Adamkovicova, M., Toman, R., Cabaj, M., Massanyi, P., Martiniakova, M., Omelka, O., et al. (2014). Effects of subchronic exposure to cadmium and diazinon on testis and epididymis in rats. Sci. World J. 2014:632581. doi: 10.1155/2014/632581

PubMed Abstract | CrossRef Full Text | Google Scholar

Agarwal, A., Aponte-Mellado, A., Premkumar, B. J., Shaman, A., and Gupta, S. (2012). The effects of oxidative stress on female production: a review. Reprod. Biol. Endocrinol. 10:49. doi: 10.1186/1477-7827-10-49

PubMed Abstract | CrossRef Full Text | Google Scholar

Agency for Toxic Substances and Disease Registry (2007). Draft Toxicological Profile for Cadmium. Atlanta, GA: ATSDR.

Agrawal, A., and Sharma, B. (2010). Pesticides induced oxidative stress in mammalian systems: review article. Int. J. Biol. Med. Res. 1, 90–104.

Aguilera, G., Colín-González, A. L., Rangel-López, E., Chavarría, A., and Santamaría, A. (2017). Redox signaling, neuroinflammation, and neurodegeneration. Antioxid. Redox Signal. doi: 10.1089/ars.2017.7099. [Epub ahead of print].

PubMed Abstract | CrossRef Full Text | Google Scholar

Asmat, U., Abad, K., and Ismail, K. (2016). Diabetes mellitus and oxidative stress-A concise review. Saudi Pharm J. 24, 547–553. doi: 10.1016/j.jsps.2015.03.013

PubMed Abstract | CrossRef Full Text | Google Scholar

Biswas, N. M., Gupta, R. S., Chattopadhyay, A., Choudhury, G. R., and Sarkar, M. (2002). Effect of atenolol on cadmium-induced testicular toxicity in male rats. Reprod. Toxicol. 15, 699–704. doi: 10.1016/S0890-6238(01)00184-8

PubMed Abstract | CrossRef Full Text | Google Scholar

Boatti, L., Robotti, E., Marengo, E., Viarengo, A., and Marsano, F. (2012). Effects of nickel, chlorpyrifos and their mixture on the dictyostelium discoideum proteome. Int. J. Mol. Sci. 13, 15679–15705. doi: 10.3390/ijms131215679

PubMed Abstract | CrossRef Full Text | Google Scholar

Brunner, J. F., Dunley, J. E., Doe, M. D., and Beers, E. H. (2001). Effect of pesticides on Colpoclypeus florus (Hymenoptera: Eulophidae) and Trichogramma platneri (Hymenoptera: Trichogrammatidae), parasitoids of leaf rollers in Washington. J. Econ. Entomol. 94, 1075–1084. doi: 10.1603/0022-0493-94.5.1075

PubMed Abstract | CrossRef Full Text | Google Scholar

Casida, J. E., and Quistad, G. B. (2004). Organophosphate toxicity: safety aspects of non-acetylcholinesterase secondary targets. Chem Res Tox. 17, 983–998. doi: 10.1021/tx0499259

PubMed Abstract | CrossRef Full Text | Google Scholar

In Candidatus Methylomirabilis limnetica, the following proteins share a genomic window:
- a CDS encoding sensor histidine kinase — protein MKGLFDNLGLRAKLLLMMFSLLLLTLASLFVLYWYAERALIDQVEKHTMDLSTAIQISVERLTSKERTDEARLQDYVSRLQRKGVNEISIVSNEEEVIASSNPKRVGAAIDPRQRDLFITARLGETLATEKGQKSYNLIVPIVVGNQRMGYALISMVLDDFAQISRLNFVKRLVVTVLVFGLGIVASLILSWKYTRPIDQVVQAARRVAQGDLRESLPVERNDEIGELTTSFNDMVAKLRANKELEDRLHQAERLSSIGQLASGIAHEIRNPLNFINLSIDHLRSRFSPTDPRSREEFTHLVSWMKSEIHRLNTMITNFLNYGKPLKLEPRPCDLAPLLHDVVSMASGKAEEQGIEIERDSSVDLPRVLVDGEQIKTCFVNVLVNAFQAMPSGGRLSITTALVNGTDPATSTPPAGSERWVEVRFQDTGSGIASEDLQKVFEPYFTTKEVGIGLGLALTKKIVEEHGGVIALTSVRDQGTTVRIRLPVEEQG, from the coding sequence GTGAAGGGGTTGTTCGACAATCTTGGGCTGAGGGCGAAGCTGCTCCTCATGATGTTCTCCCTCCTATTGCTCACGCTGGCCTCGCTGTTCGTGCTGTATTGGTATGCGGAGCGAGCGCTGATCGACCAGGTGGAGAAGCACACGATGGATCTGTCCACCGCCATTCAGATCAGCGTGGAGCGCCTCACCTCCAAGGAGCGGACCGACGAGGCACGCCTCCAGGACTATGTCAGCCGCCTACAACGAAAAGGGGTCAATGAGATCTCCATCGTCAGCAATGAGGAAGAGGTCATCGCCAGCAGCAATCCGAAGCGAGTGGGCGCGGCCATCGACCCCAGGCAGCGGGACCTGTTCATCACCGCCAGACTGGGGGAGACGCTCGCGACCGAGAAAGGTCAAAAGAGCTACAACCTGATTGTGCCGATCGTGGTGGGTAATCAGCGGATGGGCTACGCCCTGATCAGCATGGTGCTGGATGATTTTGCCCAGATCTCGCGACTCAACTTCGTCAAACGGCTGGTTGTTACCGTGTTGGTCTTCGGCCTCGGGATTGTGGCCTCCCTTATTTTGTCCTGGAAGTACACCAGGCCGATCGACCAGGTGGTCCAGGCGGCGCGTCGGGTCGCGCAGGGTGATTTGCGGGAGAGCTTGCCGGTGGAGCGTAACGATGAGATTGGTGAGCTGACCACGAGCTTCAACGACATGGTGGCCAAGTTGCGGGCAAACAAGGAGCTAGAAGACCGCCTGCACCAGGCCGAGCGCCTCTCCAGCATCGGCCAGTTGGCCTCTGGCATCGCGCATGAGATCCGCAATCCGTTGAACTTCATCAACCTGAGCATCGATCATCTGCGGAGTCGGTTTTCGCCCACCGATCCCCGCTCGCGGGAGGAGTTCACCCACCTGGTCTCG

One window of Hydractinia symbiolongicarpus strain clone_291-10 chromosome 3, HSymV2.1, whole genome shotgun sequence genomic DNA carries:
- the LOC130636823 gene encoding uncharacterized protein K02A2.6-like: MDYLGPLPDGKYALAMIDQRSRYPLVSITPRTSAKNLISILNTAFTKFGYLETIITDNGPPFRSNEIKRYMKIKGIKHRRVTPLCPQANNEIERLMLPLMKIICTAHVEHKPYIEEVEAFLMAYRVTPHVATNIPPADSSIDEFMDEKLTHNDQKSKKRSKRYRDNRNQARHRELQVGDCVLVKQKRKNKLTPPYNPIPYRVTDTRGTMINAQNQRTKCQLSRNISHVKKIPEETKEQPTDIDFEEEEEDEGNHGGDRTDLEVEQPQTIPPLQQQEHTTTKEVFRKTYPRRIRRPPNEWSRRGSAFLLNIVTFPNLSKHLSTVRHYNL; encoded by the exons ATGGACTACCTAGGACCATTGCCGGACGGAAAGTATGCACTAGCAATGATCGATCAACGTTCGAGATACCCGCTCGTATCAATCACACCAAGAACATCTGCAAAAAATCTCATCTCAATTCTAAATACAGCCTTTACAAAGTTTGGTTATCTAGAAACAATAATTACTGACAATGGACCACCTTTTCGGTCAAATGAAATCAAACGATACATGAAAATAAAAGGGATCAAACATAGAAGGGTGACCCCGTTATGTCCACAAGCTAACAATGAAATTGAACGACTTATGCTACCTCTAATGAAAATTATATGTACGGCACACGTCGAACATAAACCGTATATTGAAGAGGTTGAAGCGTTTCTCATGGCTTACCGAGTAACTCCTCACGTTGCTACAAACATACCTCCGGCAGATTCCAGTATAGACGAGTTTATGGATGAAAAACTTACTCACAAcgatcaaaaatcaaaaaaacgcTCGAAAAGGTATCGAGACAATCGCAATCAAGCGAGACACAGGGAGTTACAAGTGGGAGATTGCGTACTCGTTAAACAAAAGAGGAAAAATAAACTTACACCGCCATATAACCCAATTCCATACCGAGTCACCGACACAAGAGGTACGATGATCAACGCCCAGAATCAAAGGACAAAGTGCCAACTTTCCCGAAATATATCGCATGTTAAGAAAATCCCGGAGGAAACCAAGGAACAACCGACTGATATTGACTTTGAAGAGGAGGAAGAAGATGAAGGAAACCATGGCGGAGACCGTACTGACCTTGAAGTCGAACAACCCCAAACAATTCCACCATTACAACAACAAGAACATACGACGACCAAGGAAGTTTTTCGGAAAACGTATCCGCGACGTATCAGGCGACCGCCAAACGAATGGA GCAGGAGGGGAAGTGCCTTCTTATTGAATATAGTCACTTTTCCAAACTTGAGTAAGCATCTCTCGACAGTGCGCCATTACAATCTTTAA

Chen, L., Qu, G., Sun, X., Zhang, S., Wang, L., Sang, N., et al. (2013). Characterization of the interaction between cadmium and chlorpyrifos with integrative techniques in incurring synergistic hepatoxicity. PLoS ONE 8:e59553. doi: 10.1371/journal.pone.0059553

PubMed Abstract | CrossRef Full Text | Google Scholar

Chen, X., Guo, C., and Kong, J. (2012). Oxidative stress in neurodegenerative diseases. Neural Regen. Res. 7, 376–385. doi: 10.3969/j.issn.1673-5374.2012.05.009

PubMed Abstract | CrossRef Full Text | Google Scholar

Chen, Y. X., Lin, Q., He, Y. F., and Tian, G. M. (2004). Behavior of Cu and Zn under combined pollution of 2,4-dichlorophenol in the planted soil. Plant Soil 261, 127–134. doi: 10.1023/B:PLSO.0000035581.92021.f2

CrossRef Full Text | Google Scholar

Creasy, D. M. (2001). Pathogenesis of male reproductive toxicity. Toxicol. Pathol. 29, 64–76. doi: 10.1080/019262301301418865

PubMed Abstract | CrossRef Full Text | Google Scholar

Csavina, J., Field, J., Taylor, M. P., Gao, S., Landázuri, A., Betterton, E. A., et al. (2012). A review on the importance of metals and metalloids in atmospheric dust and aerosol from mining operations. Sci. Total Environ. 433C, 58–73. doi: 10.1016/j.scitotenv.2012.06.013

CrossRef Full Text | Google Scholar

Damalas, C. A., and Eleftherohorinos, I. G. (2011). Pesticide exposure, safety issues, and risk assessment indicators. Int. J. Environ. Res. Public Health. 8, 1402–1419. doi: 10.3390/ijerph8051402

PubMed Abstract | CrossRef Full Text | Google Scholar

Sheets, D. F., and Sheet, D. M. F. (2018). Synergistic Effects of Mercury and Other Toxic Exposures. Available online at: http://amalgam.org/education/scientific-evidenceresearch/synergistic-effects-of-mercury-other-toxic-exposures/

Dondero, F., Banni, M., Negri, A., Boatti, L., Dagnino, A., and Viarengo, A. (2011). Interactions of a pesticide/heavy metal mixture in marine bivalves: a transcriptomic assessment. BMC Genomics 12:195. doi: 10.1186/1471-2164-12-195

PubMed Abstract | CrossRef Full Text | Google Scholar

Everson, G. W., Normann, S. A., and Casey, J. P. (1988). Chemistry set chemicals: an evaluation of their toxic potential. Vet. Hum. Toxicol. 30, 589–592.

PubMed Abstract | Google Scholar

FAO and WHO (2009). Principles and Methods for the Risk Assessment of Chemicals in Food Environmental Health Criteria 240, Chapter no.-7 Risk Assessment. ISBN: 9789241572408.